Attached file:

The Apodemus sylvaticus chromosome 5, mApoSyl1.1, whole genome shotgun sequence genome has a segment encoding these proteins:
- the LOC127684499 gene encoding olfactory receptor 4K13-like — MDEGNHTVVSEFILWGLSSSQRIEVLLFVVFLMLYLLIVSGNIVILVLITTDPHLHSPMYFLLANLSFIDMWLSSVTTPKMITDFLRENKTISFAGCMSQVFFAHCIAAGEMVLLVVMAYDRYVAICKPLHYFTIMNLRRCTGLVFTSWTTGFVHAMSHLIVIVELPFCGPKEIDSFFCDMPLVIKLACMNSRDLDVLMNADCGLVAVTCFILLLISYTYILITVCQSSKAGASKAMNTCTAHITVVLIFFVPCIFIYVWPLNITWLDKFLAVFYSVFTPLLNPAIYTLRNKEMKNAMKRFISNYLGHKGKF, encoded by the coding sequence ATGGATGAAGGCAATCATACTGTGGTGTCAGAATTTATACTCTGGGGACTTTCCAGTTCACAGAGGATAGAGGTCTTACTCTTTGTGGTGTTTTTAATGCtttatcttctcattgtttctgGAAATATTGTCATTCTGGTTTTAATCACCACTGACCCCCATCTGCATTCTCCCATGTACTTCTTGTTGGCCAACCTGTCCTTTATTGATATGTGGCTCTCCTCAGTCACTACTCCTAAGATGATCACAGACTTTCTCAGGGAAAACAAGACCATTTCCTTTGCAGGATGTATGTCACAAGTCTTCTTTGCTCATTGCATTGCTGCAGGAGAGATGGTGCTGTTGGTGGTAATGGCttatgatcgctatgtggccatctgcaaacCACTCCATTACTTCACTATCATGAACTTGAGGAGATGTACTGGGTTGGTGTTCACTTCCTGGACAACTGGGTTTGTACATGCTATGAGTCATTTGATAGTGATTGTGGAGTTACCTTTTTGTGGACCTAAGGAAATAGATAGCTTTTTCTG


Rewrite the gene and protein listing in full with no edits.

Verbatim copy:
The Apodemus sylvaticus chromosome 5, mApoSyl1.1, whole genome shotgun sequence genome has a segment encoding these proteins:
- the LOC127684499 gene encoding olfactory receptor 4K13-like — MDEGNHTVVSEFILWGLSSSQRIEVLLFVVFLMLYLLIVSGNIVILVLITTDPHLHSPMYFLLANLSFIDMWLSSVTTPKMITDFLRENKTISFAGCMSQVFFAHCIAAGEMVLLVVMAYDRYVAICKPLHYFTIMNLRRCTGLVFTSWTTGFVHAMSHLIVIVELPFCGPKEIDSFFCDMPLVIKLACMNSRDLDVLMNADCGLVAVTCFILLLISYTYILITVCQSSKAGASKAMNTCTAHITVVLIFFVPCIFIYVWPLNITWLDKFLAVFYSVFTPLLNPAIYTLRNKEMKNAMKRFISNYLGHKGKF, encoded by the coding sequence ATGGATGAAGGCAATCATACTGTGGTGTCAGAATTTATACTCTGGGGACTTTCCAGTTCACAGAGGATAGAGGTCTTACTCTTTGTGGTGTTTTTAATGCtttatcttctcattgtttctgGAAATATTGTCATTCTGGTTTTAATCACCACTGACCCCCATCTGCATTCTCCCATGTACTTCTTGTTGGCCAACCTGTCCTTTATTGATATGTGGCTCTCCTCAGTCACTACTCCTAAGATGATCACAGACTTTCTCAGGGAAAACAAGACCATTTCCTTTGCAGGATGTATGTCACAAGTCTTCTTTGCTCATTGCATTGCTGCAGGAGAGATGGTGCTGTTGGTGGTAATGGCttatgatcgctatgtggccatctgcaaacCACTCCATTACTTCACTATCATGAACTTGAGGAGATGTACTGGGTTGGTGTTCACTTCCTGGACAACTGGGTTTGTACATGCTATGAGTCATTTGATAGTGATTGTGGAGTTACCTTTTTGTGGACCTAAGGAAATAGATAGCTTTTTCTG